In the wake of the second Presidential debate, the media has focused, rightfully, on Governor Romney’s comments about a “binder full of women.” To be clear, he said,
“And -- and so we -- we took a concerted effort to go out and find women who had backgrounds that could be qualified to become members of our cabinet. I went to a number of women's groups and said, can you help us find folks? And they brought us whole binders full of -- of women. I was proud of the fact that after I staffed my cabinet and my senior staff that the University of New York in Albany did a survey of all 50 states and concluded that mine had more women in senior leadership positions than any other state in America.”
What the media has not focused on, however, is that while this comment may have raised the ire of millions of Americans across the county, Romney is just a messenger. There are academic studies that show that equality for women is being undermined at every turn – even things like what we wear can influence others’ opinions about our level of intelligence and trustworthiness; and in industry, biases favor hiring, promoting and mentoring equally qualified men over women. And these biases are not only present in men; women undermine each other. At the end the end of it all, we have met the enemy and it is ourselves.
P&G convened a study back in 2011 to understand the extent to which cosmetics played in perceptions of women by men and women. Nancy Etcoff, an assistant clinical professor at Harvard found that, “For the first time, we have found applying makeup has an effect beyond increasing attractiveness—it impacts first impressions and overall judgments of perceived likeability, trustworthiness and competence. In today’s world of self-portraits appearing on networking and dating websites, ballots, resumes and applications, the results of the study have broad implications.”
The study was conducted in two parts with 100 high-resolution color images of 25 women, ages 20-50, who self-identified as Hispanic, Caucasian or African American. A professional makeup artist was used to apply three different makeup looks (natural, professional and glamorous). The first study (61 men and 88 women) of different ages and ethnicities were shown pictures of the faces for 250 milliseconds. The second study (30 males and 89 females) were given unlimited viewing time. All the participants were asked to rank the faces that they saw based on attractiveness, likeability, trustworthiness and competence. The findings were illuminating:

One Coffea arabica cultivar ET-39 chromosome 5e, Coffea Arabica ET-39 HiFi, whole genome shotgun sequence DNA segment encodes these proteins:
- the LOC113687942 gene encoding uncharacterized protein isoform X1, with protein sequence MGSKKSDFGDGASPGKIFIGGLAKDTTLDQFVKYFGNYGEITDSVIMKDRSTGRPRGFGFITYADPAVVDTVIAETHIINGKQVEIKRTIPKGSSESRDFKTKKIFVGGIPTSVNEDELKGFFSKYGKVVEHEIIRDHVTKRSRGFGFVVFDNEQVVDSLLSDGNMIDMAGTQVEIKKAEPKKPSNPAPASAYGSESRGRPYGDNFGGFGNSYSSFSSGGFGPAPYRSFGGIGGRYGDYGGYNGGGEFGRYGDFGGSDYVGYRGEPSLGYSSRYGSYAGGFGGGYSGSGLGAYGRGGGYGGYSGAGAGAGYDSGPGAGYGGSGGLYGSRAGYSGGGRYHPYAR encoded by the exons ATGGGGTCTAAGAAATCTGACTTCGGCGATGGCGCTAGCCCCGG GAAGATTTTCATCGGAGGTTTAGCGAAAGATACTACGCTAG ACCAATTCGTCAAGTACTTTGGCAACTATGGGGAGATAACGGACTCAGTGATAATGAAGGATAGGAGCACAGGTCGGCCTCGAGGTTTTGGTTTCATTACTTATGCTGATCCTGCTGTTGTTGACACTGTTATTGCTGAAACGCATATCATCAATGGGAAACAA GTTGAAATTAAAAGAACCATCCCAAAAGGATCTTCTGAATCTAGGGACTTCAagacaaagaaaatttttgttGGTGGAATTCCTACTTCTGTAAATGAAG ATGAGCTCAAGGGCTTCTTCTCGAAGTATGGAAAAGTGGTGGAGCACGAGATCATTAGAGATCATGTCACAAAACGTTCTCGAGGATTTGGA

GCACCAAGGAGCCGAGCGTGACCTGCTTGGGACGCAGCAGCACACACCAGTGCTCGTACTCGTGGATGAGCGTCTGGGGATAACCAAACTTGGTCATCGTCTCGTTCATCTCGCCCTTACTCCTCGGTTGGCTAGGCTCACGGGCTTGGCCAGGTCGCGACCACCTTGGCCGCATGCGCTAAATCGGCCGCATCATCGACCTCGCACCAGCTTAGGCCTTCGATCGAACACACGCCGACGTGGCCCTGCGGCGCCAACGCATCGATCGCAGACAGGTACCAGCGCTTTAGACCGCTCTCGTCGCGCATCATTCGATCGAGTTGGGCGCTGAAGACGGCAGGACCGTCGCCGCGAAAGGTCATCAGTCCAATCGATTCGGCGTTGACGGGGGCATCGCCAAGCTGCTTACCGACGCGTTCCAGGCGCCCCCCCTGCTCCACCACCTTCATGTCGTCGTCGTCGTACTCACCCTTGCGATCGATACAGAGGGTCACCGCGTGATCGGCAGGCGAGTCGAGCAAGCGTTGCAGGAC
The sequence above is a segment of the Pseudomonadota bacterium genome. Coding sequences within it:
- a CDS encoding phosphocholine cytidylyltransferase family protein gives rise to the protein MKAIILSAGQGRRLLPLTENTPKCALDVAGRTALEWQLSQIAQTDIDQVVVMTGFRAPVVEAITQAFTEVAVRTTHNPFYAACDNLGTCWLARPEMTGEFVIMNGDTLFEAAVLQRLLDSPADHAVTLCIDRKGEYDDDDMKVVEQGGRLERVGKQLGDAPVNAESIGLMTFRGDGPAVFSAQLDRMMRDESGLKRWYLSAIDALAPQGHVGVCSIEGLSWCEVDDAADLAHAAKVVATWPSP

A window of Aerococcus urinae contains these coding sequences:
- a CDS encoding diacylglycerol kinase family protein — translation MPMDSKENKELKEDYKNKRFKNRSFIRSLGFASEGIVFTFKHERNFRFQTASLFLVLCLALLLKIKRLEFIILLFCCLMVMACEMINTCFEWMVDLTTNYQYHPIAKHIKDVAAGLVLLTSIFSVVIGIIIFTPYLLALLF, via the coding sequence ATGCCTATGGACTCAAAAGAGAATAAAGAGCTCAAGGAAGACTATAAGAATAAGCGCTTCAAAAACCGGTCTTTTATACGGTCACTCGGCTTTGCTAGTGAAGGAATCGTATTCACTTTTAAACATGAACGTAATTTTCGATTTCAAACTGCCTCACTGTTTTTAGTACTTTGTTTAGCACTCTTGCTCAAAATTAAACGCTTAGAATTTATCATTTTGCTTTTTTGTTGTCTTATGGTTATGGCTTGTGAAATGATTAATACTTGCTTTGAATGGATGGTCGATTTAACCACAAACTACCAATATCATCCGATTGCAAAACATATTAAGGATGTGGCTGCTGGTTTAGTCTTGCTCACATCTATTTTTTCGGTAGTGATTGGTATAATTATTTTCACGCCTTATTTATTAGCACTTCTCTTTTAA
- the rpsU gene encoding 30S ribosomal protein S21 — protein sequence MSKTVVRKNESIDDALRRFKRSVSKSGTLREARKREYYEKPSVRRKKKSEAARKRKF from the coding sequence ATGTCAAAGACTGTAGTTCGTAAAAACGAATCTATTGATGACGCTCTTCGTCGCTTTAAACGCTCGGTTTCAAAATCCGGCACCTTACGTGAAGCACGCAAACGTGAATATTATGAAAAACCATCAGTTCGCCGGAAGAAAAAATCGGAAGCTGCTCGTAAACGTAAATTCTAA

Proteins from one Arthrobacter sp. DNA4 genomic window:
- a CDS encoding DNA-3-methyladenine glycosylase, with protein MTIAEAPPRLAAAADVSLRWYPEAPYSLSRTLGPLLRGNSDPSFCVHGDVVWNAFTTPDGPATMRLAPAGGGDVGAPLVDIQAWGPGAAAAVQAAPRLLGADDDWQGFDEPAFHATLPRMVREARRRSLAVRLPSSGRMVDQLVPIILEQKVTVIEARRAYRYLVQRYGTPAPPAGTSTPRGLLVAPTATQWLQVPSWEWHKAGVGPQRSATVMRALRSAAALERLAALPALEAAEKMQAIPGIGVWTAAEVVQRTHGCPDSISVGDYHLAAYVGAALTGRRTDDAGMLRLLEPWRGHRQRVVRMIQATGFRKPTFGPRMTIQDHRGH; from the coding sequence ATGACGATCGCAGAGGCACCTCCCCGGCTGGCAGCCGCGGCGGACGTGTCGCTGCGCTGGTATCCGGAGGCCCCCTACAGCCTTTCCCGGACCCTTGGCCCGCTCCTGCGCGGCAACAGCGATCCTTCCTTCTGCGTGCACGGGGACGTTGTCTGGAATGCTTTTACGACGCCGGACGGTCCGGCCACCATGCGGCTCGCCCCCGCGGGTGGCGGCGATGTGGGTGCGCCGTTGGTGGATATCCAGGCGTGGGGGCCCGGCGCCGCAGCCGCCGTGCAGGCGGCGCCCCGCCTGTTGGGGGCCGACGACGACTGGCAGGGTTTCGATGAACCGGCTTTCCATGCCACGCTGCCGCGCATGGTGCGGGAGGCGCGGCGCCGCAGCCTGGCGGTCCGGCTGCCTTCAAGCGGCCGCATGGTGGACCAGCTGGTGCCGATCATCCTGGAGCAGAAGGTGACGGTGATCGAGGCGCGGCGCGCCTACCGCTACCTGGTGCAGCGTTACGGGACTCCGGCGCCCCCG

- When viewed at 250 milliseconds, all makeup looks increased not only ratings of attractiveness, but of competence, likeability and trust compared to ratings of the same faces with no makeup
- On longer inspections, this pattern was observed for two of the makeup looks (natural and professional, but not for the third.
- Faces with the highest luminance contrast (glamorous) were judged to be significantly more attractive and competent but equally likeable, and less trustworthy than the same faces without makeup.
- While most effects were positive, judgments of trustworthiness increased or decreased depending on inspection time and makeup look.
Science Magazine and the American Association of Advancement of Science recently covered a study that was published by Corrine Moss-Racusin, entitled Science faculty’s subtle gender biases favor male students. (The title is a spoiler.) A team at Yale University asked 127 professors at six U.S. universities to review and assess a “candidate” that was hoping to become a lab manager before entering graduate school. Each of the 127 were sent identical resumes, except that half were from a “female” candidate and the other half were from a “male” candidate. The net/net: the reviewers were more likely to hire the man, pay him a higher salary, and see him as more worthy of mentoring. These biases were equally strong among female and male scientists, and did not vary by race, age, or science discipline.
Today, there are technologies and algorithms that do everything from making you the Mayor of your favorite Starbucks, giving you the “best” search results, finding the “lowest airfare” and mapping the human genome. With all this technology at hand, there is little time spent trying to develop technology that help schools, organization, and public and private industries hire based on merit. And until we can use all that we have before us to change the biases that are ever-present in humans, women will need to be shopped around in a good old analog binder.